How do we regulate what, in his Theology of the Body, John Paul II called the “disposition of powers”: the flesh and the spirit; the lower and the higher; body and soul? The source of the tension between these apparent poles is original sin, but the late pope would have us remember that it was not always so, and – as Christopher West summarizes in his new book At the Heart of the Gospel: Reclaiming the Body for the New Evangelization – it is the body that makes the invisible visible. It is the medium of our salvation. “We needn’t flee from the flesh or the natural world,” he writes, “to encounter the spirit.” [Italics in the original.]
Papa Wojtyla gave us his spirituality of sexuality during Wednesday lectures given between 1979 and 1984 – 129 of them – and Mr. West has become the leading American apostle of “TOB.” Critics, such as Alice von Hildebrand, have suggested West’s presentations and promotion of sacramental sexuality have understated the dangers of concupiscence. Others, such as Janet E. Smith, have come to West’s defense. So heated did the controversy become that Mr. West took a sabbatical to rethink things, and At the Heart of the Gospel is the fruit of that reflection.
To what extent attacks on West are actually proxy criticisms of John Paul the Great’s work, I cannot say. I’m reviewing this new book and haven’t carefully studied the pope’s lectures or West’s other books (nor have I heard him speak), and I haven’t pored over all the critical thrust and parry about his interpretation of TOB.
But in an age when few Catholic books undergo vetting via the original peer-review process, At the Heart of the Gospel wears proudly its tattoo of orthodoxy: Nihil Obstat from William E. May, Ph.D.; Imprimatur from Bishop Joseph P. McFadden (Harrisburg). Dr. May is professor emeritus at the John Paul II Institute for Studies on Marriage and Family at Catholic University. His An Introduction to Moral Theology holds an honored place in my library. So our assumption is that Mr. West’s reading of John Paul’s TOB is sound in its Catholicity.
While affirming the telos of sexuality (openness to conception), Mr. West discusses the question of anal intercourse – a subject of much contention. He cites some orthodox moral theologians who almost condone it as foreplay. He personally condemns it, but finds no specific prohibition of the (heterosexual) practice in the Catechism or other Magisterial documents. The discussion is balanced and sensible. But is it necessary?
This sort of unorthodox orthodoxy invites scrutiny, as does West’s apparently singular focus on sexuality. Theology inevitably – and properly – concerns itself with the integrated Christian life, and to some it seems West’s focus makes sex disintegrative – outsized, overwrought. When he writes in At the Heart of the Gospel that “we as bodily, sexual beings are the crown of all [God] has made” and, therefore, “our incarnate humanity as male and female reveals the divine mystery more than anything else in the created order,” you can see why eyebrows might be raised. More than anything else? More than being? More than worship? Éros – as one might conclude – more than agápe?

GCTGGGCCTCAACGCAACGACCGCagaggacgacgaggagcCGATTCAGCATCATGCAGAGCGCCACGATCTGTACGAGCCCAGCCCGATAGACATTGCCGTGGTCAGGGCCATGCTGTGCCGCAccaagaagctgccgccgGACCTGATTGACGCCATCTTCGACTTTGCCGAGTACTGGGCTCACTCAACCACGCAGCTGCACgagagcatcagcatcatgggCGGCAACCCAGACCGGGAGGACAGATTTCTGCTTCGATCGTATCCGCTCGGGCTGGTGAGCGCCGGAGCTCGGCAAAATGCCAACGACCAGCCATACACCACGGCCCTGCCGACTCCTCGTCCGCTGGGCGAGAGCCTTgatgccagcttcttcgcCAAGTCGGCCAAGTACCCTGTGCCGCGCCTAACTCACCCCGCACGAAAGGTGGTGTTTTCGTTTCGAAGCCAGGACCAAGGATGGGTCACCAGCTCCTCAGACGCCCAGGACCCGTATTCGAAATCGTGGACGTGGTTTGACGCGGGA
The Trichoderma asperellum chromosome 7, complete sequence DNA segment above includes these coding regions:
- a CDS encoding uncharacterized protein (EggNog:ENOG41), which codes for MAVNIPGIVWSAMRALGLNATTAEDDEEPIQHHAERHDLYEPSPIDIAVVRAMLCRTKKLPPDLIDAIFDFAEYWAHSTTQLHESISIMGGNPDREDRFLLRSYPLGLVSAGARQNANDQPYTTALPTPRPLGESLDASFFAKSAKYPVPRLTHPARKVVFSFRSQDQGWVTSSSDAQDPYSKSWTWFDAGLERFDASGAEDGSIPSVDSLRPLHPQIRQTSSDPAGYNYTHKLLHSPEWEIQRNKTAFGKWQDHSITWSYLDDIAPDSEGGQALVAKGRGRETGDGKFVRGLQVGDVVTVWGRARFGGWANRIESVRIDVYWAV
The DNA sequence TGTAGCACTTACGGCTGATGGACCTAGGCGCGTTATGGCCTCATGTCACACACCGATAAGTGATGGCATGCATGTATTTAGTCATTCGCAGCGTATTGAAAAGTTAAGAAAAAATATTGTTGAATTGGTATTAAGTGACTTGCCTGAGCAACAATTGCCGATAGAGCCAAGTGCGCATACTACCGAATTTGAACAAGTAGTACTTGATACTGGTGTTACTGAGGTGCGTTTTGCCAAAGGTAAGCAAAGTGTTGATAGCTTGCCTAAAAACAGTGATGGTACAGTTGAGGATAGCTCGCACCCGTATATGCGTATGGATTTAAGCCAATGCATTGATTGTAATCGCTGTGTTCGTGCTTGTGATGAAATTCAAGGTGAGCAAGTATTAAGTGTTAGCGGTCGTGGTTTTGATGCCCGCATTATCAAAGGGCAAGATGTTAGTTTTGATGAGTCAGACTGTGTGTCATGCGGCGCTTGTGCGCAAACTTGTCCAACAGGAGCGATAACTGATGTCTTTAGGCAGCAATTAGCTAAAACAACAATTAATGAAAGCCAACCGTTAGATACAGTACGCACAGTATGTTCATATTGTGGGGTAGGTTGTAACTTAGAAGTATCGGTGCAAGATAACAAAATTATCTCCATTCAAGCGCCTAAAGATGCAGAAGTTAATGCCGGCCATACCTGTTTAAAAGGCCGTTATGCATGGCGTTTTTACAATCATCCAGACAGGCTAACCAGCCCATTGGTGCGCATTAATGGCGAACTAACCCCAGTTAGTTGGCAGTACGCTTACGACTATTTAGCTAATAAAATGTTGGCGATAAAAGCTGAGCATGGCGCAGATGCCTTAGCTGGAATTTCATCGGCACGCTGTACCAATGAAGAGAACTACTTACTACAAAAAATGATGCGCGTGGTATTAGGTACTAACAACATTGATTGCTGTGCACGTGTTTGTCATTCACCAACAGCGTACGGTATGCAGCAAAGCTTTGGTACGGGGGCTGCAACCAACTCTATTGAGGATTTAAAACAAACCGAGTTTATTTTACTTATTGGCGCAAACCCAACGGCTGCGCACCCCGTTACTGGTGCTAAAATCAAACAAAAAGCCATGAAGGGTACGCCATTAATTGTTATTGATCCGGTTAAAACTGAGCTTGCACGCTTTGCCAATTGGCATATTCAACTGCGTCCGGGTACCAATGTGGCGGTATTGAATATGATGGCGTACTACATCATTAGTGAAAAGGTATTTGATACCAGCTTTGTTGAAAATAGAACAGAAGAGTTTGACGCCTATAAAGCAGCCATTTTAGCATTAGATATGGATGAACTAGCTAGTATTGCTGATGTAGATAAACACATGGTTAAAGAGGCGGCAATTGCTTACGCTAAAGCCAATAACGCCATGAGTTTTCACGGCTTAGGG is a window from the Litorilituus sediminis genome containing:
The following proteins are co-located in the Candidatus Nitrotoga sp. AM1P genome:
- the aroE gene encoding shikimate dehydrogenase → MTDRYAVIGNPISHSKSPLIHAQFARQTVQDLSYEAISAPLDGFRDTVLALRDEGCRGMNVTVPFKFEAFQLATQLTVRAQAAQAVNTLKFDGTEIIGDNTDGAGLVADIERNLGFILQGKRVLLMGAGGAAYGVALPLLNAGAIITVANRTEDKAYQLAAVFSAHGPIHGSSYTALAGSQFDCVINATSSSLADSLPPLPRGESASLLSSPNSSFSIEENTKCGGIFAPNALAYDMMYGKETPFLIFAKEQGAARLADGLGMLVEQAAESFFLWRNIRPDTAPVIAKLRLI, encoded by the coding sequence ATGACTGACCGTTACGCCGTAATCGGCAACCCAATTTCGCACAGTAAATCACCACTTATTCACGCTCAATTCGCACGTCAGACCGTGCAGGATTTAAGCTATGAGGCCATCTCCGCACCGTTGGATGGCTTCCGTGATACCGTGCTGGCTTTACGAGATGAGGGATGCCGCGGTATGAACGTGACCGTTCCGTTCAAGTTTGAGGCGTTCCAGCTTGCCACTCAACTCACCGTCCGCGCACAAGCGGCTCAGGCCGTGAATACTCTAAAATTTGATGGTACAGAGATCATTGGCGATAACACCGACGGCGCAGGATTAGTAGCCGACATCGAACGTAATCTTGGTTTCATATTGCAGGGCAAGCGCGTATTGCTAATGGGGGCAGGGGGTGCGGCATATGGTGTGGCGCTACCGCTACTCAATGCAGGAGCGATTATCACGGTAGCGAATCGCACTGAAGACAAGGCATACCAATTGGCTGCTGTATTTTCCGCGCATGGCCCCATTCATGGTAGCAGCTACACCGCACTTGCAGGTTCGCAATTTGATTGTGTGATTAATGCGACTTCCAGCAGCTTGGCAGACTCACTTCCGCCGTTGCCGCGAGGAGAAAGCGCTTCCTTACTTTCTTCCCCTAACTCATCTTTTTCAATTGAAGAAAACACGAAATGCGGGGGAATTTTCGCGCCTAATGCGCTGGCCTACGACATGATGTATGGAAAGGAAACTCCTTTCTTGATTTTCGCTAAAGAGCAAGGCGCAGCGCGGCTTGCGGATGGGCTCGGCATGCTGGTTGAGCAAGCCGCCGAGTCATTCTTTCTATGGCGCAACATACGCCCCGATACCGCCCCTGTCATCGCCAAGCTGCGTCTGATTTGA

But in context it’s clear Mr. West does seek the integrated vision of the Christian person – vigorously so. It’s just that he sees – as did John Paul II – that Puritanism has tended to stain the, yes, purity of sexuality in married life.
“Sex” is an odd little word. Its most basic meaning is a primal duality: male or female. Its etymology is from the Latin secare, to cut – a Platonic notion that we find in the Symposium. Zeus cut humans in two, “like a sorb-apple,” the comic poet Aristophanes argues in that dialogue, and each half never ceases longing for the other. Given the character who puts forward this view, it is clearly half playful, but maybe half something more serious as well.
Better, of course, is the biblical instruction in which myth is banished and divine intent is revealed: “God made them male and female.For this reason a man shall leave his father and mother [and be joined to his wife],and the two shall become one flesh.” Mr. West suggests that this Christian understanding of sexuality long ago jumped the rails: TOB, he writes, “isn’t a response to the sexual revolution [of our own time], it’s a response to the Enlightenment . . . and all the disembodied anthropologies infecting the modern world.”
That’s actually a quotation (among many, some three-pages in length) from one of his earlier books – characteristic of the way Mr. West retraces the roots of and confronts the attacks on his orthodoxy. He’s right to do so. Right too in emphasizing that America’s Puritan-hedonist confusion (both embodied in Hugh Hefner!) has led too many to suppose we face a choice between angelism or animalism.
“Where does it truly lead?” Mr. West asks. To this:
Eros, properly lived and properly oriented (that’s the key!), is our sure ticket to the “ineffable joy experienced by the mystics as ‘nuptial union’” [John Paul II]. That’s what we’re created for – the bliss of eternal union with God. And that is the “true appeal of sexuality,” as Pope Benedict wrote.
Christopher West helps Catholics to rediscover the radiance that belongs in a marriage open to life, a part of which is the ecstasy of sexuality, a temporal preview of eternal bliss.